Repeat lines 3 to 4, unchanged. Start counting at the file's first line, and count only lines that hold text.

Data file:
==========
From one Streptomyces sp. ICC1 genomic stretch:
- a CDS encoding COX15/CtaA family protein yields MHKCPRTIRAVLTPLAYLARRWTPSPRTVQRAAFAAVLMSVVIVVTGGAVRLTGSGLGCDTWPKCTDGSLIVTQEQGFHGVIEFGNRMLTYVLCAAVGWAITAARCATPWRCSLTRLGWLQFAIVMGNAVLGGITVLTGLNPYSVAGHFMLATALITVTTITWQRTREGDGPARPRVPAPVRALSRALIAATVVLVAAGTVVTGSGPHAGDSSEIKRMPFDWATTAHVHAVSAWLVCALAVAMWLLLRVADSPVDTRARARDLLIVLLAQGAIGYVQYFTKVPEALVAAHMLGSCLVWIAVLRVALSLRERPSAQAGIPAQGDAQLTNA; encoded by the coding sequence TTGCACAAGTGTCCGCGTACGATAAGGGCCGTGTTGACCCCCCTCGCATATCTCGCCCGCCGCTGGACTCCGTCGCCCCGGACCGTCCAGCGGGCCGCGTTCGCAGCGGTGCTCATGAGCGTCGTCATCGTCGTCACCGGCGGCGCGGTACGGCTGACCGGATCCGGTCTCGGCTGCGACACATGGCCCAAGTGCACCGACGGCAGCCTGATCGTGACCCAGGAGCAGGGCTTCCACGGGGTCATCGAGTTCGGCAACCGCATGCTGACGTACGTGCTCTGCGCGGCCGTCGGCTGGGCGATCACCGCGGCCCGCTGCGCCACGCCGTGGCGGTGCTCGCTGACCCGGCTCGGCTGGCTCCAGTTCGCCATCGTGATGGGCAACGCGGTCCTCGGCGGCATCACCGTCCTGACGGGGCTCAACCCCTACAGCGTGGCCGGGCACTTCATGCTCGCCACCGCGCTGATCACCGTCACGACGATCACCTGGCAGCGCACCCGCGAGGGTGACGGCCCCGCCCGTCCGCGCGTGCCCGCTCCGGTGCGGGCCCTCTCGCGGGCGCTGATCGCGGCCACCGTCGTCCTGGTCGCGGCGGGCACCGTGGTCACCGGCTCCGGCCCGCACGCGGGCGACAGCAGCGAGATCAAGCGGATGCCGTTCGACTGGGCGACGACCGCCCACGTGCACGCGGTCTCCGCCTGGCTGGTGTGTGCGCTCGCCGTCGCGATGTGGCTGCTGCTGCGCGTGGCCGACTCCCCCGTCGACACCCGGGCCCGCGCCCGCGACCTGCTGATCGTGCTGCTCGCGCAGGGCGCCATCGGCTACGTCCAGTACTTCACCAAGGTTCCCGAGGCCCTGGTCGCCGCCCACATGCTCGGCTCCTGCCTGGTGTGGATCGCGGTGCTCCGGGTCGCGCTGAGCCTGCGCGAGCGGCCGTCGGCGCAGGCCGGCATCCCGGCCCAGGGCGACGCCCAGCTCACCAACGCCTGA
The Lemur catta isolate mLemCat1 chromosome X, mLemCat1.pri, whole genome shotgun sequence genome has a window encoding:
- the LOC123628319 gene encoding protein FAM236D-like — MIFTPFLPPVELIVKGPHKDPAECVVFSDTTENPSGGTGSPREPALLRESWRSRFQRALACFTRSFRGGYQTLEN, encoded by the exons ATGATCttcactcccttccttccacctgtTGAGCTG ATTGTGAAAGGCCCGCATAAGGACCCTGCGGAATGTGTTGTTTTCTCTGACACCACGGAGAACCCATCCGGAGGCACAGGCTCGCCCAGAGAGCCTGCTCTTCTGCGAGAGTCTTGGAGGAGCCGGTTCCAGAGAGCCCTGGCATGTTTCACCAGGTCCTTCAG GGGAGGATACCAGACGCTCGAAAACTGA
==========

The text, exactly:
The Lemur catta isolate mLemCat1 chromosome X, mLemCat1.pri, whole genome shotgun sequence genome has a window encoding:
- the LOC123628319 gene encoding protein FAM236D-like — MIFTPFLPPVELIVKGPHKDPAECVVFSDTTENPSGGTGSPREPALLRESWRSRFQRALACFTRSFRGGYQTLEN, encoded by the exons ATGATCttcactcccttccttccacctgtTGAGCTG ATTGTGAAAGGCCCGCATAAGGACCCTGCGGAATGTGTTGTTTTCTCTGACACCACGGAGAACCCATCCGGAGGCACAGGCTCGCCCAGAGAGCCTGCTCTTCTGCGAGAGTCTTGGAGGAGCCGGTTCCAGAGAGCCCTGGCATGTTTCACCAGGTCCTTCAG GGGAGGATACCAGACGCTCGAAAACTGA